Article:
Built on an area revered by Muslims, Christians, and Jews, Al-Aqsa mosque or “The Farthest” is known as the 3rd holiest site in Islam. The area was known as the area of the Temple Mount or where Muslims call the Noble Sanctuary (Haram Al-Sharif).
The area was the first “Qibla” or direction that Muslims prayed prior to Muslims changing direction to Mecca. The Dome of the Rock is built upon the stone that Muslims believe Prophet Muhammed ascended on his night visit to heaven.
The listing of this as the 5th largest may be contested. Al-Aqsa mosque itself is not the 5th largest mosque, however, the whole area of the Noble Sanctuary is considered part of the same complex. Prayers can and do happen in the courtyard as well as within the Dome of the Rock as well. Folks can even actually pray below the rock in the dome.
Imam Reza Shrine – Mashhad, Iran
Capacity: 700,000 Area: 1,000,000 square meters Built: 818
Ranking in the 4th largest capacity, the Imam Reza Shrine is actually the largest by area. The shrine is a complex that includes many important buildings and artifacts for Shias. The mausoleum of Imam Reza (one of the Twelver Shia Imams) is obviously one of the most important parts of the complex. Additionally, there are libraries, seminaries, cemetery, and a museum in the compound and a popular attraction for tourists visiting the area. As well an important Shia pilgrimage site.
Martyred in the year 818, his tomb is a focal point of the shrine and mosque. Over the centuries alterations and expansion grew it into the large complex it is today. It is one of the most visited tourist sites in the country.
Interesting Fact: Ibn Battuta known for his famous voyages visited Mashhad and the Shrine in the 14th century.
Grand Jamia Mosque – Karachi, Pakistan
Capacity: 950,000 Area: 200,000 square meters Built: 2022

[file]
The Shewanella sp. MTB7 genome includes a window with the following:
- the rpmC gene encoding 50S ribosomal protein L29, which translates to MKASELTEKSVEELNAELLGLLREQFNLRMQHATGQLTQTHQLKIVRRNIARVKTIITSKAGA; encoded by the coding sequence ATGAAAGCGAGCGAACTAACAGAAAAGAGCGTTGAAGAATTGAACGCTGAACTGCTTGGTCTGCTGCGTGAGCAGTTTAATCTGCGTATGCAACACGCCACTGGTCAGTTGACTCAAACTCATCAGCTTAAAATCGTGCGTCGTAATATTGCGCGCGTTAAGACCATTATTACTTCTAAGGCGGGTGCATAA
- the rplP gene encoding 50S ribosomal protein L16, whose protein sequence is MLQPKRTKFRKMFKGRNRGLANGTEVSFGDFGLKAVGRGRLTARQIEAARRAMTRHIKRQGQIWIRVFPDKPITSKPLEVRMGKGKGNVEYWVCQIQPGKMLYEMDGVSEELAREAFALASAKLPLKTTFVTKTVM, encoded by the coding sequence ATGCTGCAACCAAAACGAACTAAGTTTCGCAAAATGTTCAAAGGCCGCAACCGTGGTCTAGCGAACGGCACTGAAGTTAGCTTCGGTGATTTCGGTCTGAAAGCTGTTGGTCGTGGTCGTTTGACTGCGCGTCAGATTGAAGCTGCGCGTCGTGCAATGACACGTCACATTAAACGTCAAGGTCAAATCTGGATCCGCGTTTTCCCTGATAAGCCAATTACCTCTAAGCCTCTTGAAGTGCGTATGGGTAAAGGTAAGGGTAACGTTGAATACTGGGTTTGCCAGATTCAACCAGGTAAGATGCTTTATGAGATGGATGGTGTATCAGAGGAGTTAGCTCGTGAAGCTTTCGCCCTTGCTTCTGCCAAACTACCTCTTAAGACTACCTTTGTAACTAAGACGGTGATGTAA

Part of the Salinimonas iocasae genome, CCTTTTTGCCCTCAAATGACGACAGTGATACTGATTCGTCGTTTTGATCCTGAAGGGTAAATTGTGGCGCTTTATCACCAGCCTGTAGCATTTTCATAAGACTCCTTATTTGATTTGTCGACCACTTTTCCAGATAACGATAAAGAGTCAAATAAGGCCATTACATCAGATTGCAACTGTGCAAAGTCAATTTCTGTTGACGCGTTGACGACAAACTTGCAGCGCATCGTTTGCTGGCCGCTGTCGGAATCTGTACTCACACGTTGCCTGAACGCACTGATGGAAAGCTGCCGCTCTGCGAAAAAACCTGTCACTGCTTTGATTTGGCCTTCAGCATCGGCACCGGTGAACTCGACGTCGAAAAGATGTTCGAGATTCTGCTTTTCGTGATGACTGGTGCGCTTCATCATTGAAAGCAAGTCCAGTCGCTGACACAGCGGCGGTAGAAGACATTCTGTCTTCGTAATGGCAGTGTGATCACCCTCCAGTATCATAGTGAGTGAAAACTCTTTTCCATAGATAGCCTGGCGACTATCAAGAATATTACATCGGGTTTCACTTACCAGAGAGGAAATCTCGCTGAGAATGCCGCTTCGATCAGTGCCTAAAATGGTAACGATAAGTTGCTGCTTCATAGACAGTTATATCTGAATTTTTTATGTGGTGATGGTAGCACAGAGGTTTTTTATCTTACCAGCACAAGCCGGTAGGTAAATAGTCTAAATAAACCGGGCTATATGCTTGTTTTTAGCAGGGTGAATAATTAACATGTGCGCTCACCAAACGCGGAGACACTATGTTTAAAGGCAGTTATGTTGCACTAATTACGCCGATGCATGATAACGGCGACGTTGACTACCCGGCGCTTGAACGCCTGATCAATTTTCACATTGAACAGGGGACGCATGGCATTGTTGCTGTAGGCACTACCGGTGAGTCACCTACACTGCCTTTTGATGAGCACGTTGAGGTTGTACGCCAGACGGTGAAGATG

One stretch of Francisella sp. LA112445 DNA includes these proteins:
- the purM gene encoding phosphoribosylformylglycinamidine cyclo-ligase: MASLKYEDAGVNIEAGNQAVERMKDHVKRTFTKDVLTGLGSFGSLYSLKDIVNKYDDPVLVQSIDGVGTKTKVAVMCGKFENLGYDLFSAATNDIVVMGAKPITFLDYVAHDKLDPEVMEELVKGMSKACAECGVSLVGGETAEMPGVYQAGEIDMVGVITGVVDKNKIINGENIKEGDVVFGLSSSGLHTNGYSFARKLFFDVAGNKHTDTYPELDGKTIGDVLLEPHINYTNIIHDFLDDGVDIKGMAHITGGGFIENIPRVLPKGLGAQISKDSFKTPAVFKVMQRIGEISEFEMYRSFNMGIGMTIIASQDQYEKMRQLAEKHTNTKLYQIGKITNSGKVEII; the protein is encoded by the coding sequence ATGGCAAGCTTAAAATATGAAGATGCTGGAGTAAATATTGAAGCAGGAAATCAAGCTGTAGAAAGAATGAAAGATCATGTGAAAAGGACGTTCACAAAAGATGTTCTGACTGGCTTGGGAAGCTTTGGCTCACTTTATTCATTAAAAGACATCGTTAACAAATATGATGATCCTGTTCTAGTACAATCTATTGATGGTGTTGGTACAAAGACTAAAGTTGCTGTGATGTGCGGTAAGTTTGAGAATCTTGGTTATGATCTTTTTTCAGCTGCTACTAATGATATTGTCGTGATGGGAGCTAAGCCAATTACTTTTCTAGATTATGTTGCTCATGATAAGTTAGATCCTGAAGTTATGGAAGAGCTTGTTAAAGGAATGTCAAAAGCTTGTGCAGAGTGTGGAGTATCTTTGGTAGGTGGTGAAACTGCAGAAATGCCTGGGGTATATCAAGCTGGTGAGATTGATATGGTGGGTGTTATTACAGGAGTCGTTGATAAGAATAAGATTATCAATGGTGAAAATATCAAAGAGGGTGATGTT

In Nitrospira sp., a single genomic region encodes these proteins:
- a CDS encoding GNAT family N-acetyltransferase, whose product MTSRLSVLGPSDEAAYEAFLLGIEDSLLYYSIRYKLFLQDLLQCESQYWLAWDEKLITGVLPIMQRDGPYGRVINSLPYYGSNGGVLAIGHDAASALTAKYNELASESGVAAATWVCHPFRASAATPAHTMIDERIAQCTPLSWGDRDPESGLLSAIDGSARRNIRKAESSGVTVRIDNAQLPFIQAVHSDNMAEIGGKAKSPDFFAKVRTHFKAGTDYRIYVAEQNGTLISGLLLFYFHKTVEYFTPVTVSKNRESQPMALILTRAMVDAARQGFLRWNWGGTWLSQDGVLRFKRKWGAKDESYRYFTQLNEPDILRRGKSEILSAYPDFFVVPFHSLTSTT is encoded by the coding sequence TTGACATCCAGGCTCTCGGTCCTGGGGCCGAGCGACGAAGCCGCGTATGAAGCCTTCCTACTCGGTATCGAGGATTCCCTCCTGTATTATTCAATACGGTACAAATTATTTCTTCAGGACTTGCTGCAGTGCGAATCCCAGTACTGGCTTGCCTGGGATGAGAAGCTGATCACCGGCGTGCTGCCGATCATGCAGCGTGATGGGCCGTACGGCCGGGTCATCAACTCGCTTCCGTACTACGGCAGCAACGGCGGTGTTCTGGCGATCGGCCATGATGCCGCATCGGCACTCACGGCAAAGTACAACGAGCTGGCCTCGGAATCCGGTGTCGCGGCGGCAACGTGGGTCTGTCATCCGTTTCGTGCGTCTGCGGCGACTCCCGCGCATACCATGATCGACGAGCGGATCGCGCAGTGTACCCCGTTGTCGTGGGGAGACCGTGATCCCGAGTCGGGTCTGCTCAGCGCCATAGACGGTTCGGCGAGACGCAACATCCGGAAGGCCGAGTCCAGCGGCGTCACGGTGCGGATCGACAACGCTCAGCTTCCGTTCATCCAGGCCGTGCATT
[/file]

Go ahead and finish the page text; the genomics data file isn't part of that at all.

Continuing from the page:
I wondered whether or not to include this mosque in list. The Grand Jamia Mosque is schedule to be completed in 2022 and will be the 3rd largest mosque by Capacity. The mosque blends many different architectural styles from Ottoman, to Persian and Arabic. The masjid will contain 150 domes in total throughout the mosque. The mosque was constructed on a hill and in a more open area to be visible from far away. You almost wish it was more centrally located.
Masjid An-Nabawi – Medina, Saudi Arabia
Capacity: 1,500,000 Area: 384,000 square meters Built: 623AD
The second holiest Mosque in Islam and one of the most beautiful as well. Masjid An-Nabawi or the Prophet’s Mosque is one also known as the city and place where Prophet Muhammed is buried.
The Mosque and grounds can accommodate large number of worshippers (definitely nowhere near as many as the largest mosque below) and while it is often crowded it doesn’t feel as much so as some other mosques.
The grounds of the mosque also open up during busier periods of time such as Friday prayers. One of the best features of the mosque are the automatic umbrellas that open to shade worshippers from the sun.
Many Muslims line up for hours to try to visit the inner area called the Rawdah ash-Sharifah (the noble garden). The area is between where the prophet’s grave is and his pulpit (minbar). It’s situated in a way that you cannot prayer towards the prophet.
Masjid Al-Haram- Mecca, Saudi Arabia
Capacity: 4,000,000 Area: 356,000 square meters Built: Area/Kaaba pre-date Islam
The Largest and most Important Mosque in Islam is the Masjid Al-Haram which houses the Ka’aba, the black cube building that Muslims face in the direction of during prayer. Al-Haram or Sanctuary is a place that is considered a sanctuary and things like fighting, war, etc. are prohibited in it’s vicinity.
The Masjid has seen Expansion over the generations, in particular more recently in the last several decades. Multiple new expansion areas have been added of multi-floor prayer areas. Also, the area around the Mosque is still considered part of the “Haram” and considered prayer in the mosque. This is an important distinction as there is higher benefit to Muslims for praying within the area of this particular mosque.
There are times such as during the last 10 days of Ramadan, that the capacity of the mosque is tested.
Other Posts you May Like
- Explore the Al-Fateh Mosque in Bahrain
- Visiting the Al-Hofuf Oasis in Saudi Arabia
- Places to Visit in Oman
Have you visited any of these mosques? Would love to hear your first hand accounts. Or if you have any corrections to the information.